Psyllium husk is considered the best gluten-free binder for bread and it might feel disheartening to know you can't have it. This is why I have put together a list of the best gluten-free psyllium husk (both whole husks & powder) alternatives for you to check out!
Psyllium husk is basically the outer part of the seeds that are a part of Plantago ovata flowering plant grown in India. Since psyllium is a plant-based dietary fiber, it is often used to relieve constipation and as a bulking agent.
Other than that, we love using psyllium husk powder and whole husks in gluten-free baking! This is, hands down, the best gluten-free binder in bread I have found so far!
Make sure to read my guide on baking with psyllium husk if you are on a gluten-free diet!
Top substitutes in baking
Now, I need you to know that these replacements are not the same as psyllium husk! They will most likely alter the texture/flavor of your baked goods, and might not hold up the dough as well as psyllium would.
However, these are the best runner-ups that can retain moisture well hence mimicking our one and only psyllium husk!
Ground flaxseed (1:1)
This is something you can either buy already ground or grind it yourself in a coffee grinder. I find that ground flaxseed is sometimes added to bread along with psyllium husk for texture but I haven't tried using it INSTEAD of psyllium.
However, people who are intolerant to psyllium husk, find that flaxseed works for them when used in combination with chia seeds.
You will most likely have better success with it in muffins, cookies, and other baked goods that don't majorly rely on it to create fluffiness and texture (like gluten-free sourdough bread, for example).
Flaxseed is a source of Omega 3 and Omega 6 fatty acids which on the flip side might make your bread taste fishy if used in excess!
To buy: ground flaxseed on Amazon.
Chia seeds (1:1)
Chia seeds can be used ground or whole when it comes to baked goods. One thing you need to remember is to soak it in water before adding to the dough!
Chia has often been called for as a vegan egg replacement in baking recipes, although it is always added that it's a compromised option.
In bread baking, I would recommend using chia seeds together with ground flaxseed or konjac for the best results!
To buy: chia seeds on Amazon.
Konjac is a root vegetable that is found in some parts of Asia. In ground form, it can be used as a thickener in gluten-free baking!
If you are substituting whole husks, use 5 times less konjac per recipe, and if you are looking to sub psyllium husk powder, use a little more than half of the amount (about 60%).
Konjac is a great addition to your diet as it has a lot of health benefits!
To buy: konjac on Amazon.
People are cautious when it comes to xanthan gum as it is often used in the industrial world. It sounds bad to eat something others add to glue or shampoos!
But don't fret! Not only xanthan gum is safe for you to eat, it can even be beneficial! When sugar is fermented by a bacteria called Xanthomonas campestris, it creates a goo-like substance which then is made solid by the addition of alcohol. It is then dried and ground into powder.
So, you see that xanthan gum is only natural! It is generally added to muffins, cakes, and cookies to add a light and fluffy texture, but if you can't have psyllium husk, you can use xanthan gum in bread, too.
To sub whole husks use ⅓ of the called-for amount. So, if the recipe calls for 20g of whole husks, use 7g of xanthan gum. To sub psyllium powder, use ½ of the called-for amount.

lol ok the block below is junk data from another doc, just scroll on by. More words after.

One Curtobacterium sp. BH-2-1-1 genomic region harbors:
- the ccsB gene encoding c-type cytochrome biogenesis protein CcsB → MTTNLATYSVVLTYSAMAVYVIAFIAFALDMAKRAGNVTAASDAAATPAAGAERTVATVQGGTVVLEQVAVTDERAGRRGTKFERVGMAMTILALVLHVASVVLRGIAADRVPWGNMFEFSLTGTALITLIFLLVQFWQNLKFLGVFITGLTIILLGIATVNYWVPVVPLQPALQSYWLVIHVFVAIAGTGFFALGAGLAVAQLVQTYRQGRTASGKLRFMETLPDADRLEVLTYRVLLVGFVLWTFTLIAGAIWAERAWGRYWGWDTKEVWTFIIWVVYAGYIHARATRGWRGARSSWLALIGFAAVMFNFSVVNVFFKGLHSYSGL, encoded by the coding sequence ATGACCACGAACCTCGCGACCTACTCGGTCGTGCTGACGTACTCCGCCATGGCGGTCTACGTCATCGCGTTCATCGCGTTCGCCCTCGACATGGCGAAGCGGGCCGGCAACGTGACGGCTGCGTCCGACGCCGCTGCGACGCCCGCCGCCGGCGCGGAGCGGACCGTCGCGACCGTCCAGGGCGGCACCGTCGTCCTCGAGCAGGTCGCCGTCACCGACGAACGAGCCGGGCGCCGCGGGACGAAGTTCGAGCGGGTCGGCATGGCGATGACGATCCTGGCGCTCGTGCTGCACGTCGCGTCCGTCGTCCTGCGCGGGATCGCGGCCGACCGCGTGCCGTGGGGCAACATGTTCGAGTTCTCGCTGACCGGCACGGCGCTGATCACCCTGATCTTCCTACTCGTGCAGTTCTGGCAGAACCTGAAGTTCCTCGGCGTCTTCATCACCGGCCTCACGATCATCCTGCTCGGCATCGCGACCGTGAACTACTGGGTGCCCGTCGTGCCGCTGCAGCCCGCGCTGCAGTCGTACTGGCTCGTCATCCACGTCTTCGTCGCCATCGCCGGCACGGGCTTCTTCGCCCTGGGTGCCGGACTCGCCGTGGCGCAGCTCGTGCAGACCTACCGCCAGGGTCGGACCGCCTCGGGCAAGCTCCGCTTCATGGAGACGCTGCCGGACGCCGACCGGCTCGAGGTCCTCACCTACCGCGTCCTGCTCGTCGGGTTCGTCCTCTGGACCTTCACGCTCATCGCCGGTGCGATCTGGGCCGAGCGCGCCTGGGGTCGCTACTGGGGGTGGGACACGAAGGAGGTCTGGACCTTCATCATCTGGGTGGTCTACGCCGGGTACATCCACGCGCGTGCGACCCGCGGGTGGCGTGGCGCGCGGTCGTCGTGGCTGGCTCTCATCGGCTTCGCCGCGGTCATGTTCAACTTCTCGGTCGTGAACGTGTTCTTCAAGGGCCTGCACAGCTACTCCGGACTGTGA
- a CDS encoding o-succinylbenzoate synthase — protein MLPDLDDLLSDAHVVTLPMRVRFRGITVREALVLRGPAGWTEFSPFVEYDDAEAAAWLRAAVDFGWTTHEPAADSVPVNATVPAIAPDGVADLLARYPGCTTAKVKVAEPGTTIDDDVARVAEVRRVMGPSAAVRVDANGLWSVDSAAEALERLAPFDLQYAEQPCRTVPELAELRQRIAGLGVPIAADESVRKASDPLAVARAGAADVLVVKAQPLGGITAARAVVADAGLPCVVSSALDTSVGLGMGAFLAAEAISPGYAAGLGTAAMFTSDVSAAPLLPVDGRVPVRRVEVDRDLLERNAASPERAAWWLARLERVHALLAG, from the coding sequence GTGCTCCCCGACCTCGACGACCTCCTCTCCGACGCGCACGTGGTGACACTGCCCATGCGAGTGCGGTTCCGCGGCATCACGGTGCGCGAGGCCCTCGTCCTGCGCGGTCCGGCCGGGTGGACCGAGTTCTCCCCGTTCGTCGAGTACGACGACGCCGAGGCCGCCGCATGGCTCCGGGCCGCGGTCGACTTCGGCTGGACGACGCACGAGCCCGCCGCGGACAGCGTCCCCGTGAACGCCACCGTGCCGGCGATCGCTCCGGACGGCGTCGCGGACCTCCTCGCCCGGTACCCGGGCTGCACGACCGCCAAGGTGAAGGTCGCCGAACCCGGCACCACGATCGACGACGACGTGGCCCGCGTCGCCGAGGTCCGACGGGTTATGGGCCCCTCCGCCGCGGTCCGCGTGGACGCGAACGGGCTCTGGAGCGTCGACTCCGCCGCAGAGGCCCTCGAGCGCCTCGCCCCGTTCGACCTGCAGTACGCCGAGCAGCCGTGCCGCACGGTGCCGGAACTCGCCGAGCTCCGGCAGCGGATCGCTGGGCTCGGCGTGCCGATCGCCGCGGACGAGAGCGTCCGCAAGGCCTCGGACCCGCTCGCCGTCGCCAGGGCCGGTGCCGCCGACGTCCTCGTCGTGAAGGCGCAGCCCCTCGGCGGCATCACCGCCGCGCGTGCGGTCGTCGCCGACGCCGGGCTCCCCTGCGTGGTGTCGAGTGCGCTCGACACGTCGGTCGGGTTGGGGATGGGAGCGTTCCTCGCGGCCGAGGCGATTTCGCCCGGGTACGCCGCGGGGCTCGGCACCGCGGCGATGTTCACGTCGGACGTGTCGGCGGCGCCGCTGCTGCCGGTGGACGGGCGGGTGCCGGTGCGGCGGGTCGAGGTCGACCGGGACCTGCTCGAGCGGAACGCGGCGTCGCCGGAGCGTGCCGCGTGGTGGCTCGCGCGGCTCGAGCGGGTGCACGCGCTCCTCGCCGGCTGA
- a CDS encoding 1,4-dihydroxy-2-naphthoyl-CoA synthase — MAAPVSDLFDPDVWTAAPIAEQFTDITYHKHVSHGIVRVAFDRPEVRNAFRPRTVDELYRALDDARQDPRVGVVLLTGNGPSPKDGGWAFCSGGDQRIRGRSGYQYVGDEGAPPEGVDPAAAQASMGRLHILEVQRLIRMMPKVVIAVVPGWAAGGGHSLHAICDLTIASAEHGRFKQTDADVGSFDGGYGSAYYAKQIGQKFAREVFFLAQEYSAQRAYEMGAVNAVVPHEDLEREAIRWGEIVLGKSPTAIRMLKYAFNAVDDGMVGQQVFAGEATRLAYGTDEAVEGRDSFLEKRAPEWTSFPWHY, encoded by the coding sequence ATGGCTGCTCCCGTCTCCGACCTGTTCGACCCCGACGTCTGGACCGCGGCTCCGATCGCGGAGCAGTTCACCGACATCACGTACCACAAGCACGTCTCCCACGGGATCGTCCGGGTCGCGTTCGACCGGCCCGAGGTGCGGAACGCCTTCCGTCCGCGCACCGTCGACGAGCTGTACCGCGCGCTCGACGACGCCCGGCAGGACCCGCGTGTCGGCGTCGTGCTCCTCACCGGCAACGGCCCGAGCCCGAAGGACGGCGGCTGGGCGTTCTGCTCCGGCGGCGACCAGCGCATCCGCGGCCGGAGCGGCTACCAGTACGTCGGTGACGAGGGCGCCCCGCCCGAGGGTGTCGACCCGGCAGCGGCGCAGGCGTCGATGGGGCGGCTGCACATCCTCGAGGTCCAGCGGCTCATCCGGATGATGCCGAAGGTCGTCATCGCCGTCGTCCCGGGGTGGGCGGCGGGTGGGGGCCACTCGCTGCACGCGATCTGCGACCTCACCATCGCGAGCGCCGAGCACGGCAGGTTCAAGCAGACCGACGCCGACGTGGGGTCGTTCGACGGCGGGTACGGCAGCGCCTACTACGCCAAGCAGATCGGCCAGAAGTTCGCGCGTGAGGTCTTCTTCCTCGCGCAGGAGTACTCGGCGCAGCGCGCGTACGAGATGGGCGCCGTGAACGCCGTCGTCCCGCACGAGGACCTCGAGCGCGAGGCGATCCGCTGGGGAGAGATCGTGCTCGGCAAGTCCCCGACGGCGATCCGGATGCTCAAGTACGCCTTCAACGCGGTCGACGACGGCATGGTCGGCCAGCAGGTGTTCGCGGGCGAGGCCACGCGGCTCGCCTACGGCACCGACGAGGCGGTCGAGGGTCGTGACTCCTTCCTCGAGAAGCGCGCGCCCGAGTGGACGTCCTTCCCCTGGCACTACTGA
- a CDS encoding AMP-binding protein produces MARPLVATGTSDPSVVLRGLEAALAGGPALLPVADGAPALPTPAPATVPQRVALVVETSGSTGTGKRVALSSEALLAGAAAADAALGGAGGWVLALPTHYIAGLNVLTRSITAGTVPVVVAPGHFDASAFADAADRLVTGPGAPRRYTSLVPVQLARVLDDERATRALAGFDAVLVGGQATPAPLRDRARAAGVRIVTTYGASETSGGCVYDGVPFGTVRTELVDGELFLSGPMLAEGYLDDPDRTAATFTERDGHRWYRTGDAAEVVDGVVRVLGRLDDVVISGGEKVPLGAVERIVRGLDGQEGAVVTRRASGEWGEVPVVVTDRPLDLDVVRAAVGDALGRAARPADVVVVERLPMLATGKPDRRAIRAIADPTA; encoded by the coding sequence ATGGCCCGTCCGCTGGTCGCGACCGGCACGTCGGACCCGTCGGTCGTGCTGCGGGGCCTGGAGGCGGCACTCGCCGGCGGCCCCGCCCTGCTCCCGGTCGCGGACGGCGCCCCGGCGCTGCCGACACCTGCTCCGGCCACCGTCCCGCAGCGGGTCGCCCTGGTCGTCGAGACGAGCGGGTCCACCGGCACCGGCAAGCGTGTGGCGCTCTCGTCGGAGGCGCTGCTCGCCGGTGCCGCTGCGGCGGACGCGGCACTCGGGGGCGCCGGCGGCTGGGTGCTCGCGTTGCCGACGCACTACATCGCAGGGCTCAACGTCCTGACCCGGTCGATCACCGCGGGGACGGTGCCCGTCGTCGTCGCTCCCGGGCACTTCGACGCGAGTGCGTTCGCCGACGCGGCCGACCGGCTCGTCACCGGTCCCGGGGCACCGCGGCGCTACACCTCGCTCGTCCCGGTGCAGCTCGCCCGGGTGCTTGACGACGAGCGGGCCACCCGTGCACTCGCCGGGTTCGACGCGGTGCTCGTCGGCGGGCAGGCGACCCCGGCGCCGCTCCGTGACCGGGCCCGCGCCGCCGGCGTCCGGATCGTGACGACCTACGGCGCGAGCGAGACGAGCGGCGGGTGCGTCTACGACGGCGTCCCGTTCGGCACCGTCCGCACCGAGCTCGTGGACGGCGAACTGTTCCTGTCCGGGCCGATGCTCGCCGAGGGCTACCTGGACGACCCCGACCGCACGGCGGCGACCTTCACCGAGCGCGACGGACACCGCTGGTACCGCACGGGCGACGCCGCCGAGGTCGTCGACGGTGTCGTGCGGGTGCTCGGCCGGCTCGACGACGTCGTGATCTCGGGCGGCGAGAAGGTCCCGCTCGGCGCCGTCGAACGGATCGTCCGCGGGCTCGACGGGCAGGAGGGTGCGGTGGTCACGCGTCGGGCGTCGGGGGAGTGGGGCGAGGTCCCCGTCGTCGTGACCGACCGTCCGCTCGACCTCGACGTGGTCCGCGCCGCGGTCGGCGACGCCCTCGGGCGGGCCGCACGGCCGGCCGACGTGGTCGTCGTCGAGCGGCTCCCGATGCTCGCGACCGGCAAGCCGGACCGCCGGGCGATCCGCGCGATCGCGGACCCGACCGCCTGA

To buy: xanthan gum on Amazon.
Guar gum is made from powdered guar beans and it is often used as a supplement to aid digestive health. It is not bad for you in small amounts, but as a binder, this ingredient is not #1.
Guar gum might start breaking down if used together with highly acidic ingredients like vinegar or lemon juice.
I recommend using the same substitution ratios as with xanthan gum!
To buy: guar gum on Amazon.
Eggs could act as a binder in gluten-free baked goods. It is not an ideal substitute, and, honestly, it won't do wonders for your bread.
Eggs might work if you are making cookies, muffins, cake, or other less tight-crumb kind of recipes. If you are looking to make gluten-free bread, I recommend choosing a different binder.
Top substitutes in cooking
When it comes to cooking with psyllium husk, you probably need it as a thickening agent in soups, stews, puddings, sauces, and other recipes. In this case, the following substitutions will do a great job!
You can use tapioca flour/starch (the same thing), potato starch (not potato flour), cornstarch (not cornflour), and arrowroot starch.
Read this article o learn more about the differences between tapioca and potato starch!
Pro Tip: to effectively incorporate starches into a soup without clumping, mix a couple of tablespoon of the starch of choice in a little bowl with cold water. If you add starches straight to the hot water, it will clump!
I was using gelatin at the very beginning of my gluten-free journey. I did not have xanthan gum, I did not know psyllium husk existed, and I had no idea chia seeds could be added to anything other than smoothies.
To be honest with you, gelatin was not working so well for me, so I would recommend you stay away from using gelatin as a binder in baking, but it might work if you are looking to thicken desserts or soups!
White rice flour
If you are gluten intolerant, white rice flour could be a great option as a thickening agent in cooking. You can even make white rice flour porridge (it's soo good!!).
If you are into gluten-free baking you might really want to check out these recipes using psyllium husk/substitute!